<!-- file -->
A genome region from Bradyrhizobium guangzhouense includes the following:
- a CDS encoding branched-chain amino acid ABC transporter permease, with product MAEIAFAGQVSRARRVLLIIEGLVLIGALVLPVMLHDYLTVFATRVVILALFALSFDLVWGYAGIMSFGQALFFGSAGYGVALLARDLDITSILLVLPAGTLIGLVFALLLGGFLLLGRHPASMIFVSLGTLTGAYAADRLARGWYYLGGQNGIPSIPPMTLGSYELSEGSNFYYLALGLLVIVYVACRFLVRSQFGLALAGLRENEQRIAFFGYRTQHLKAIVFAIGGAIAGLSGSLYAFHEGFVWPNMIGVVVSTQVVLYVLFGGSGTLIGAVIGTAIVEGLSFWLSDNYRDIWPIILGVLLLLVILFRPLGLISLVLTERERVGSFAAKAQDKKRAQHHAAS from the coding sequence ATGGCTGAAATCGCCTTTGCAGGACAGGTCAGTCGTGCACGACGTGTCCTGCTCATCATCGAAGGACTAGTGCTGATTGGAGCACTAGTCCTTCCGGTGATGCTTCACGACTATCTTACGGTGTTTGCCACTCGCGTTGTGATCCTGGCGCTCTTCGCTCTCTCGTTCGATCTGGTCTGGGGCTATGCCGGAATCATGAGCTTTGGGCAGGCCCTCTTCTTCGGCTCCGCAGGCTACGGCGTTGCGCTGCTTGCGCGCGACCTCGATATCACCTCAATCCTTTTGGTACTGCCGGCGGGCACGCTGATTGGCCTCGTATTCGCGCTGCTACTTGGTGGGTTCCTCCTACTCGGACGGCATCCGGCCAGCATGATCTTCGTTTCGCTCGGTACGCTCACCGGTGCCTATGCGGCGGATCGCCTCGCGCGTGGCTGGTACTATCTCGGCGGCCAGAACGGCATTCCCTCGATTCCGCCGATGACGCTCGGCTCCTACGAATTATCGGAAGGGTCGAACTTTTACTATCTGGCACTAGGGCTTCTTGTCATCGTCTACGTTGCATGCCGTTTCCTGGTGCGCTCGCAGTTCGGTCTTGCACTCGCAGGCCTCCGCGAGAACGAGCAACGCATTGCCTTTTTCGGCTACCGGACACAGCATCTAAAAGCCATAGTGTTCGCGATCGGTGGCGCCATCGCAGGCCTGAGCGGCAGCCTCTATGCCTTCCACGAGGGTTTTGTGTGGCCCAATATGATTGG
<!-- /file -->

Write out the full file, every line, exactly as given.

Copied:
A genome region from Bradyrhizobium guangzhouense includes the following:
- a CDS encoding branched-chain amino acid ABC transporter permease, with product MAEIAFAGQVSRARRVLLIIEGLVLIGALVLPVMLHDYLTVFATRVVILALFALSFDLVWGYAGIMSFGQALFFGSAGYGVALLARDLDITSILLVLPAGTLIGLVFALLLGGFLLLGRHPASMIFVSLGTLTGAYAADRLARGWYYLGGQNGIPSIPPMTLGSYELSEGSNFYYLALGLLVIVYVACRFLVRSQFGLALAGLRENEQRIAFFGYRTQHLKAIVFAIGGAIAGLSGSLYAFHEGFVWPNMIGVVVSTQVVLYVLFGGSGTLIGAVIGTAIVEGLSFWLSDNYRDIWPIILGVLLLLVILFRPLGLISLVLTERERVGSFAAKAQDKKRAQHHAAS from the coding sequence ATGGCTGAAATCGCCTTTGCAGGACAGGTCAGTCGTGCACGACGTGTCCTGCTCATCATCGAAGGACTAGTGCTGATTGGAGCACTAGTCCTTCCGGTGATGCTTCACGACTATCTTACGGTGTTTGCCACTCGCGTTGTGATCCTGGCGCTCTTCGCTCTCTCGTTCGATCTGGTCTGGGGCTATGCCGGAATCATGAGCTTTGGGCAGGCCCTCTTCTTCGGCTCCGCAGGCTACGGCGTTGCGCTGCTTGCGCGCGACCTCGATATCACCTCAATCCTTTTGGTACTGCCGGCGGGCACGCTGATTGGCCTCGTATTCGCGCTGCTACTTGGTGGGTTCCTCCTACTCGGACGGCATCCGGCCAGCATGATCTTCGTTTCGCTCGGTACGCTCACCGGTGCCTATGCGGCGGATCGCCTCGCGCGTGGCTGGTACTATCTCGGCGGCCAGAACGGCATTCCCTCGATTCCGCCGATGACGCTCGGCTCCTACGAATTATCGGAAGGGTCGAACTTTTACTATCTGGCACTAGGGCTTCTTGTCATCGTCTACGTTGCATGCCGTTTCCTGGTGCGCTCGCAGTTCGGTCTTGCACTCGCAGGCCTCCGCGAGAACGAGCAACGCATTGCCTTTTTCGGCTACCGGACACAGCATCTAAAAGCCATAGTGTTCGCGATCGGTGGCGCCATCGCAGGCCTGAGCGGCAGCCTCTATGCCTTCCACGAGGGTTTTGTGTGGCCCAATATGATTGG